Former British Secretary of Overseas Development Claire Short has warned Rwandans to remain resilient as the country is facing many challenges to overcome poverty.
Ms Short who is currently a member of parliament said she foresees better future for Rwandans with the current leadership if Rwandans could be committed to their development projects.
"Rwanda has seen remarkable changes in the past 14 years due to good leadership. I feel very optimistic for the future of Rwanda," she said.
She applauded progress made by farmers in the southern province towards improving their standards of living through coffee growing.
Ms Short was quoted by The New Times saying: "We have seen lots of coffee processing centres, which is very important to rural communities and there has been lots of enthusiasm because there is commitment to improve quality of coffee and price," she said indicating that proceeds have also improved.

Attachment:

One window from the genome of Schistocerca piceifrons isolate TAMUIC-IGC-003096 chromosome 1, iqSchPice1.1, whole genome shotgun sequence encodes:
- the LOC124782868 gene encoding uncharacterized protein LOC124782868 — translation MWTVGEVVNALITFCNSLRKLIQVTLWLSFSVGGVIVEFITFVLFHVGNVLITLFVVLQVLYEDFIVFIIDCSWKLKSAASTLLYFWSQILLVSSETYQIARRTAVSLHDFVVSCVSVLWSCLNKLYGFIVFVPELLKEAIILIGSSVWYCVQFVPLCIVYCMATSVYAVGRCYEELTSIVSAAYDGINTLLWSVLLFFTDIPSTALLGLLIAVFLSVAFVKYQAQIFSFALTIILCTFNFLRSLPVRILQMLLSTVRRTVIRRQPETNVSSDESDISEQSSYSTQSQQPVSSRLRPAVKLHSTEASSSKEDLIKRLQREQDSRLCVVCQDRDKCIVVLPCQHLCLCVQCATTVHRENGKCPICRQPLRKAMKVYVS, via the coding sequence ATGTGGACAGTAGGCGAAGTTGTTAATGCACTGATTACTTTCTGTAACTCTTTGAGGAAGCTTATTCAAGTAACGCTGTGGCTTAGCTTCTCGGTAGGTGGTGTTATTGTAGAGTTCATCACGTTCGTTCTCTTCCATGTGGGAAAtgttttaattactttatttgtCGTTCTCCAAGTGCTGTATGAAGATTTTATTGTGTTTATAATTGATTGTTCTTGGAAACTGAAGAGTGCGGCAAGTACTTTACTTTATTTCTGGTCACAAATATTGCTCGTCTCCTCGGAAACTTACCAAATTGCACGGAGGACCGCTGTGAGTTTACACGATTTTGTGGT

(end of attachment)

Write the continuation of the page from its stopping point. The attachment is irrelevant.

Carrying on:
She said Kigali, Rwanda's capital has developed structures in town.
Though she has not visited any of the current campaign rallies in the run up to the next parliamentary elections, she said that the feeling she got was that women would emerge stronger once again.
British parliamentarian said Rwanda should be proud of its gender policy by observing that Sweden had been on top of the world in terms of female parliamentary representation, and now it is Rwanda with 49 percent.
"Rwanda knew it wanted a new spirit in politics, an inclusive kind of politics and bringing in women would have been meaningful on how to change the atmosphere," she said.
"We need such advice from people like her speaking from experience and knowledge. We are really honoured by her visit," said Joseph Kabakeza, Director of Bilateral and Multilateral Cooperation with Rwanda's Ministry of Foreign Affairs.
Ms Short has chaired talks between President Paul Kagame of Rwanda and Yoweri Museveni of Uganda in 2001 to defuse tensions between these two countries.
Rwanda will hold first presidential elections in September since 1994 mass killings that left an estimated 800,000 Tutsis and moderate Hutus dead.
President Paul Kagame, a Tutsi who heads the Rwandan Patriotic Front, seized power in the central African country in 1994 and has led a transitional government ever since.
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